When referring to a person, why would anyone use "that" instead of "who"?

For example: "The musician that won the award is very creative." instead of: "The musician who won the award is very creative."

To me, using "that" in this case sounds like saying: "It won the award", which sounds somewhat disrespectful. What am I missing?

  • 6
    As a subordinator, that can refer to any entity, animate or inanimate. It has no closer affinity to things than to humans. Aug 18, 2019 at 16:32
  • 2
    That's right. The demonstrative pronoun that is neuter when used alone, but the word that used in relative clauses is not a pronoun. It's a complementizer and it can be used instead of a relative pronoun -- any relative pronoun: who, which, where, when, why, even how, which can't be used as a relative pronoun, though that can). Aug 18, 2019 at 17:54

2 Answers 2


In Jacobean England, the choice of that — and occasionally even which — with a personal antecedent seems merely a stylistic one, as a sampling from the first book of the King James Bible demonstrates:

for common nouns:

And in the fourteenth year came Chedorlaomer, and the kings that were with him… Gen 14.2
And they smote the men that were at the door of the house with blindness, both small and great… Gen 19.2
And Abraham called the name of his son that was born unto him, whom Sarah bare to him, Isaac. — Gen 21.1
Let me now leave with thee some of the folk that are with me. — Gen 33.5
…all the prisoners that were in the prison; 39.14
And he asked Pharaoh's officers that were with him… 40.2
All the souls that came with Jacob into Egypt, which came out of his loins, 46.2

for the epithet substituting for the Tetragrammaton, the four-consonant divine name:

…I am the LORD that brought thee out of Ur of the Chaldees… Gen 15.2
The LORD God of heaven, which took me from my father's house, … , and which spake unto me, and that sware unto me, saying, Unto thy seed will I give this land … — Gen 24.4

for pronouns, personal and otherwise:

And I will bless them that bless thee, and curse him that curseth thee… — Gen 12.3
So now it was not you that sent me hither, but God. — Gen 45.3

cursed be every one that curseth thee, and blessed be he that blesseth thee. — Gen 27.10
We cannot do this thing, to give our sister to one that is uncircumcised;… — Gen 34.2
Then Joseph could not refrain himself before all them that stood by him… — Gen 45.2
And Joseph returned into Egypt, he, and his brethren, and all that went up with him to bury his father… Gen 50.1

Google Books queries show, however, that since roughly 1900 there has been an increasing preference for who. This is especially marked for indefinite pronouns:

someone, everyone, anyone, no one:

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somebody, anybody, nobody:

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The preference is also clear for common nouns such as doctor, student, officer:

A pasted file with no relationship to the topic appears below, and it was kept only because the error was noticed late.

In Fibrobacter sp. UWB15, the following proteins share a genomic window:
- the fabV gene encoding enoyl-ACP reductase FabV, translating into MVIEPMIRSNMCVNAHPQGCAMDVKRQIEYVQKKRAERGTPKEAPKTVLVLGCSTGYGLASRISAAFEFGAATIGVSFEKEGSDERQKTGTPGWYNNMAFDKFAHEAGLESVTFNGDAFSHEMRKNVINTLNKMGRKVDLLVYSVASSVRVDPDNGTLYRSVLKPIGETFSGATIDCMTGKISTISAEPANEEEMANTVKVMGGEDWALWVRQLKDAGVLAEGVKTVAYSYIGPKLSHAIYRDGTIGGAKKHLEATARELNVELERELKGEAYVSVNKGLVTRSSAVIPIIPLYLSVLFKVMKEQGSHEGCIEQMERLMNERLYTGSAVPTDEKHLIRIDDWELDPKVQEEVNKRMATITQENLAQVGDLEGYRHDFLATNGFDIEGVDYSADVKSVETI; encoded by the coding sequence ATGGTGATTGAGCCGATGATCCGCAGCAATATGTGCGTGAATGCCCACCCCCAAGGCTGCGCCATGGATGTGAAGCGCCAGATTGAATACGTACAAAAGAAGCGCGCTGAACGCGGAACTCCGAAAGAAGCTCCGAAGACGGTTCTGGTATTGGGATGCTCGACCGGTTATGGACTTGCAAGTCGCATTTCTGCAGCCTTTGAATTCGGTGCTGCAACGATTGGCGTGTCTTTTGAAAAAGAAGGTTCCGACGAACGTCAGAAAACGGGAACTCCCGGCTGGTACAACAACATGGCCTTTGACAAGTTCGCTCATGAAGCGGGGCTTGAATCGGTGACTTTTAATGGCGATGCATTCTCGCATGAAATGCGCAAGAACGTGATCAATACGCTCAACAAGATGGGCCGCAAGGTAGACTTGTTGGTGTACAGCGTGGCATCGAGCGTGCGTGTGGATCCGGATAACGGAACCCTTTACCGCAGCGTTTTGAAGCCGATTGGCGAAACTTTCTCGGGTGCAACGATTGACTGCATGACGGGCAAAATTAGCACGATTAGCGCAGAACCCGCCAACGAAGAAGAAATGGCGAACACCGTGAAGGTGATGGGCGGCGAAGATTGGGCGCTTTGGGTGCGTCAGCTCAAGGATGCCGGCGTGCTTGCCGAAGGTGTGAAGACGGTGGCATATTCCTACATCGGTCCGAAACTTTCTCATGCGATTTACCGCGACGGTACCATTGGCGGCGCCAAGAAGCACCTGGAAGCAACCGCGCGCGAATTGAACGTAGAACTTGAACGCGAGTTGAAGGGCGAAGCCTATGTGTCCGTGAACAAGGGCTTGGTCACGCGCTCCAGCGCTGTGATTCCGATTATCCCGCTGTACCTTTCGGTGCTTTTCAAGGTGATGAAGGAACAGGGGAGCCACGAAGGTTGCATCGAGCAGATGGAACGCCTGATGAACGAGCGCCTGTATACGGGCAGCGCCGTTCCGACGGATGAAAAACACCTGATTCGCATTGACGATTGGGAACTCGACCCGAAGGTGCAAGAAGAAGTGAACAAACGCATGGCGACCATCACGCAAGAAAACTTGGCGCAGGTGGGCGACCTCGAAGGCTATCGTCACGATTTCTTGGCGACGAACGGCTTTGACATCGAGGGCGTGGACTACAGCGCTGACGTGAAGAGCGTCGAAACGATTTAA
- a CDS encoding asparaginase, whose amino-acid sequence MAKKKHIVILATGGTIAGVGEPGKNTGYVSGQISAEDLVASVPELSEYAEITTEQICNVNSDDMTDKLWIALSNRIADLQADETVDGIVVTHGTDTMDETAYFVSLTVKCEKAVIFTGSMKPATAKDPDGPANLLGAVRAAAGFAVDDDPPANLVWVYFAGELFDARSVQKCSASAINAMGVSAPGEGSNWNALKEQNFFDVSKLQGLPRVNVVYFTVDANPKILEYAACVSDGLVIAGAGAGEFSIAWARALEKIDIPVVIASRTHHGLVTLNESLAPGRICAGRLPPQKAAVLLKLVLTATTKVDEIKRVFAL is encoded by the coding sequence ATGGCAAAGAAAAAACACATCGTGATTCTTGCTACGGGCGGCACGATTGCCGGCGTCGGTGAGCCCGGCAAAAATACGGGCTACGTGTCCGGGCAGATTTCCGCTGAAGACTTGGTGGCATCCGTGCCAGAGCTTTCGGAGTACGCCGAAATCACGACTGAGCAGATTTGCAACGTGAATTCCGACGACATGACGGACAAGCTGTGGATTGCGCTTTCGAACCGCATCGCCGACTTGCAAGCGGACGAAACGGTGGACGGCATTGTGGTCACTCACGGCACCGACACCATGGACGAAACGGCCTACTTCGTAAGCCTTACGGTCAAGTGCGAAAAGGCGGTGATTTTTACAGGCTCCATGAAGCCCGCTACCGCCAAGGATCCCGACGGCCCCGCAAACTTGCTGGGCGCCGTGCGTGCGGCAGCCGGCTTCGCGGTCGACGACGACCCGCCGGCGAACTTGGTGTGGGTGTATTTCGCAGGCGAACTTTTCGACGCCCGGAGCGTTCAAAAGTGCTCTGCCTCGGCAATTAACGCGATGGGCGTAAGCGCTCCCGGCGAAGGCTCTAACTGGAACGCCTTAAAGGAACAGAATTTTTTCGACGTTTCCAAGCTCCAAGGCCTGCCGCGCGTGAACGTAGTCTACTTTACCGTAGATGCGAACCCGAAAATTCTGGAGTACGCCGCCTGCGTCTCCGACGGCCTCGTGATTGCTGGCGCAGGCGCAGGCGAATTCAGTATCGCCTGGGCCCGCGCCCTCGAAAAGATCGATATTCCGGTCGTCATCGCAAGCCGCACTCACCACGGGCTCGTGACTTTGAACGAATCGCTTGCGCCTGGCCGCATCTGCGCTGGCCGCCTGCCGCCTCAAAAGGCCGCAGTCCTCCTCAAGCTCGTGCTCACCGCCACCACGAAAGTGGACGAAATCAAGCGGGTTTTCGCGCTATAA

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or man, woman, child:

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In contrast, with nouns denoting groups of people such as team, jury or committee, that is preferred:

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A preference, however strong, may or may not be distilled into a grammar rule, though there are any number of grammar pundits online who rail against personal that and a few who defend it. At this point, I would recommend avoiding that with indefinite pronouns and choose judiciously in other contexts.


There is a subtle difference in meaning.

That - is more general, about ‘musicians in general’.

Who - is more personal - about ‘that particular musician’.

Use ‘that’ (in this example) when you want to go on to talk about musicians.

Use ‘who’ (in this example) when you want to go on to talk about this particular musician.


Generalthat musician...’ - The musician that won the award is very creative. He is one of a group of musicians that appeared in the Venice Biennale.

Specific ‘the musician who...’ - The musician who won the award is very creative. He often uses a special guitar with dingly bells fixed on it and sings in a high-pitched monotone.

The lack of understanding of this subtlety, has led to the idea that ‘that is for things and who is for people’, which is not the case.


  • the linked page does not directly support your argument. It does dennounce the strict animate/inanimate distinction by example of the cat, who or the company, who, and nothing much more. But it's loaded with adds making up more than half its content, so I choose to remove the link. Thanks for your attention. This comment may be deleted.
    – vectory
    Aug 24, 2019 at 13:23

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